B15.00008: Effects of wall friction on flow in a quasi2D hopper Neil Shah, Sumit Birwa, Brenda CarballoRamirez, Mollie Pleau, Nalini Easwar, Shubha Tewari Our experiments on the gravitydriven flow of spherical particles in a vertical hopper examine how the flow rate varies with opening size and wall friction. We report here on a model simulation using LAMMPS of the experimental geometry, a quasi2D hopper. Keeping interparticle friction fixed, the coefficient of friction at the walls is varied from 0.0 to 0.9 for a range of opening sizes. Our simulations find a steady rate of flow at each wall friction and outlet size. The Janssen effect attributes the constant rate of flow of a granular column to the column height independence of the pressure at the base, since the weight of the grains is borne in part by friction at the walls. However, we observe a constant flow regime even in the absence of wall friction, suggesting that wall friction may not be a necessary condition for pressure saturation. The observed velocities of particles near the opening are used to extrapolate their starting positions had they been in free fall. In contrast to scaling predictions, our data suggest that the height of this ‘freefall arch’ does not vary with opening size for higher frictional coefficients. We analyze the velocity traces of particles to see the range over which contact interactions remain collisional as they approach the hopper outlet. [Preview Abstract] 
Monday, March 13, 2017 12:51PM  1:03PM 
B15.00009: Clogging of soft particles in 2D hoppers Haoran Wang, Eric Weeks We study the flow of soft hydrogel particles out of a quasitwo dimensional hopper. The hopper chamber is set thin enough for all the particles to stay in one plane without overlapping with each other. We examine the probability of a clog forming as the particles flow out, as a function of the size of the hopper exit. We find that clogging of these soft particles requires the hopper exit to be quite small, only slightly larger than the particle diameter. Also, we investigate how the clogging probability changes as we reduce the influence of gravity (by tilting the hopper chamber away from vertical). [Preview Abstract]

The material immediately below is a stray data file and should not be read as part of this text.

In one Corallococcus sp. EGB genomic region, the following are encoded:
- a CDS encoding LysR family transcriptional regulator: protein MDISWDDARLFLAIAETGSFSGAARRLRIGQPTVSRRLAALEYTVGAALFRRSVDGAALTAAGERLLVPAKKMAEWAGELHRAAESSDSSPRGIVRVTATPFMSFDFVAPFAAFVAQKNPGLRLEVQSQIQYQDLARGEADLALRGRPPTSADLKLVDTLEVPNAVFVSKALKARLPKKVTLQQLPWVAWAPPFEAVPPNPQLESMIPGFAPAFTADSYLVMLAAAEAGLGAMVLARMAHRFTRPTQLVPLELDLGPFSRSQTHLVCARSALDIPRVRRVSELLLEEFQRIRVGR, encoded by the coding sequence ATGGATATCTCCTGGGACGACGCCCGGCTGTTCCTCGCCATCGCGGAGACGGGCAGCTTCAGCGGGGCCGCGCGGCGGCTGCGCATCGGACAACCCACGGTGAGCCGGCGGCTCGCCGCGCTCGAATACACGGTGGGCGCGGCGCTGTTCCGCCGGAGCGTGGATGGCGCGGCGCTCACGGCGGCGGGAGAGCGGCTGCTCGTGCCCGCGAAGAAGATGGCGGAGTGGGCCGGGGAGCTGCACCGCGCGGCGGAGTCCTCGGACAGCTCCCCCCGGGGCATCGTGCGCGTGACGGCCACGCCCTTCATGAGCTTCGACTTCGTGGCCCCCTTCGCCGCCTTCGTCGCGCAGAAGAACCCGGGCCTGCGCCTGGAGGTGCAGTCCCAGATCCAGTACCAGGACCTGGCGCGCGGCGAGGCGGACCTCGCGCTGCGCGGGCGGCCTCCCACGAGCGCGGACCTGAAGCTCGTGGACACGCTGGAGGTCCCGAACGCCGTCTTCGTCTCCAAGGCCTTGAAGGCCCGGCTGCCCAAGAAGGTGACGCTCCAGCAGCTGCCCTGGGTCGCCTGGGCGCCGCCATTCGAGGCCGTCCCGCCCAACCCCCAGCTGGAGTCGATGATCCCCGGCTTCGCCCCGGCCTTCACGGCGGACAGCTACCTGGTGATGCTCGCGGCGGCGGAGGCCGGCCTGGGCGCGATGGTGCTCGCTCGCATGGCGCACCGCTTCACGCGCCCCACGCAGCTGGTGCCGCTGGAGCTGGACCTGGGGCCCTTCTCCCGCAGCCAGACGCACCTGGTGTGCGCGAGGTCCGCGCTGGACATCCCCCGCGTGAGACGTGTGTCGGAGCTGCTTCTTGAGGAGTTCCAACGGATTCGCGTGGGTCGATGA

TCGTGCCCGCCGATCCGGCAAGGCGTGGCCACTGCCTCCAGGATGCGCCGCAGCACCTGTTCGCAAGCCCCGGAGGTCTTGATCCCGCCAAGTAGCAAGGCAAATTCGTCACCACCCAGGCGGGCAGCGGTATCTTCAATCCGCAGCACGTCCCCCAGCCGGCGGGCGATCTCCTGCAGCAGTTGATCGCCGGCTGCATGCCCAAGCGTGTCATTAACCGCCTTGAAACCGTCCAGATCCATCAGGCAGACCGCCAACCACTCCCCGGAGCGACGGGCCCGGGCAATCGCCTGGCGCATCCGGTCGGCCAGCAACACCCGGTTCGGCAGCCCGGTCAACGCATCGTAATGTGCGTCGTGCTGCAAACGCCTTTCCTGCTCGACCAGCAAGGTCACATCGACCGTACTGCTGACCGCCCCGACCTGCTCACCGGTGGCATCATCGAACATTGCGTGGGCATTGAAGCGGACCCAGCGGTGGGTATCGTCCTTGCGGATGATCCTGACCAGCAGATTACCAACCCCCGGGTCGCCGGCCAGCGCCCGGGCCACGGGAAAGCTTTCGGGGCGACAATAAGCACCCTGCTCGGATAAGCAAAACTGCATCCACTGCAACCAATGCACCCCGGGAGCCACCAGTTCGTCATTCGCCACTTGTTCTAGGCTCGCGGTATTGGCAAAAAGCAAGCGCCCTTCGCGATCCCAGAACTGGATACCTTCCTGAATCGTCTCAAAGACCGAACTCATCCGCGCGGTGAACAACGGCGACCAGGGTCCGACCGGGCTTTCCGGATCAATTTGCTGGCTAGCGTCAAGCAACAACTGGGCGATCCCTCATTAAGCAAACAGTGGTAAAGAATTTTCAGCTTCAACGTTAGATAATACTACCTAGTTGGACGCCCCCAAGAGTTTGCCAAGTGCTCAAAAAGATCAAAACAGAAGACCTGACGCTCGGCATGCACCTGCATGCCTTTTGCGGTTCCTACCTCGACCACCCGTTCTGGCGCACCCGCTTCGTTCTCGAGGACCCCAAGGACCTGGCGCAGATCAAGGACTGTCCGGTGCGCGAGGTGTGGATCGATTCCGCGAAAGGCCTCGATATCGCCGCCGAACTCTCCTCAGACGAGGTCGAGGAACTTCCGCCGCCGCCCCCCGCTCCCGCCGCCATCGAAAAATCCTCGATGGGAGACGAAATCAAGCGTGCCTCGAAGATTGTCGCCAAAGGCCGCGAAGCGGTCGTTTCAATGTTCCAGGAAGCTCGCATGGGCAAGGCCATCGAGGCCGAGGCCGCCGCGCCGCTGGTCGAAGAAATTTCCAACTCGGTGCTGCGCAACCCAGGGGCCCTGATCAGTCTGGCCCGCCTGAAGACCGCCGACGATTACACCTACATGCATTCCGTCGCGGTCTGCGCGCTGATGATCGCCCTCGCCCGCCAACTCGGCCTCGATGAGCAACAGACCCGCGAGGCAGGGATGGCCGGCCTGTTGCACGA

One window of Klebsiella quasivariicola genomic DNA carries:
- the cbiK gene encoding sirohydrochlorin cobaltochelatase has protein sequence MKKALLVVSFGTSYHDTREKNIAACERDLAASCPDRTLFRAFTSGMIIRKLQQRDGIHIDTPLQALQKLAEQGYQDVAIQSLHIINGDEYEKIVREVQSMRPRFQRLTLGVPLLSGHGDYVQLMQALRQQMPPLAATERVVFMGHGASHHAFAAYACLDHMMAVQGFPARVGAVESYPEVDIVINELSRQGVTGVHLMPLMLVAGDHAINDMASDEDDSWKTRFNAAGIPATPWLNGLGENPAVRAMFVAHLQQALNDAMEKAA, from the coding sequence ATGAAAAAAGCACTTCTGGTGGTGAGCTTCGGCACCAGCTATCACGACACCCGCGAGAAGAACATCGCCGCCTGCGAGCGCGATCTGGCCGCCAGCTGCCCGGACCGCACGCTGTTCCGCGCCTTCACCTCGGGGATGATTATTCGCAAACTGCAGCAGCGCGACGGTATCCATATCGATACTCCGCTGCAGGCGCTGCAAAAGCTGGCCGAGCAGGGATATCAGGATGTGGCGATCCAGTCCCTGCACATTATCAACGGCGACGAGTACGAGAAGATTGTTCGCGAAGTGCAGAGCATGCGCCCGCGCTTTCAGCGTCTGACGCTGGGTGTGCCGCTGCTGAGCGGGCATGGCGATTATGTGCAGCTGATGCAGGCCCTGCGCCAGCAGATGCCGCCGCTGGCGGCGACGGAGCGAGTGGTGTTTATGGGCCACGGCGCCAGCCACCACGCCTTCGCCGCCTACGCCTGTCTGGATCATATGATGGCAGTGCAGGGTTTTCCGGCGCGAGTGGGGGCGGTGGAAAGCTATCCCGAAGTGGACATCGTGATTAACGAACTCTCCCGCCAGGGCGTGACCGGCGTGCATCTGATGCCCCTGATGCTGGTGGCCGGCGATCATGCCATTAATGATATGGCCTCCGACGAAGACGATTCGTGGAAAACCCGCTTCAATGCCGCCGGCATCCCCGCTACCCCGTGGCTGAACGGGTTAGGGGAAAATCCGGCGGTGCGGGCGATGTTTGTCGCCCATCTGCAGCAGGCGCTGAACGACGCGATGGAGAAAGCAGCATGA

Monday, March 13, 2017 1:03PM  1:15PM 
B15.00010: Universality of granular shock fronts Yasin Karim, Eric Corwin We experimentally study quasi 2d dilute granular flow around asymmetrical intruders. By directly measuring the grain flow field around various shapes we extract the functional form of the granular shock front. We demonstrate the universality of the shock front shape and its invariance with respect to intruder shape. The shock fronts are described by inverted catenaries whose centers and peaks are sensitive to obstacle symmetry. The consequent shift of the catenary results in dramatic changes in lift force on the intruder which we also measure. We model this lift by accounting for contributions from 1) weight of trapped beads between the shock front and the intruder, 2) collisions from freely falling grains and 3) reaction force from grains being ejected from the trapped region. [Preview Abstract]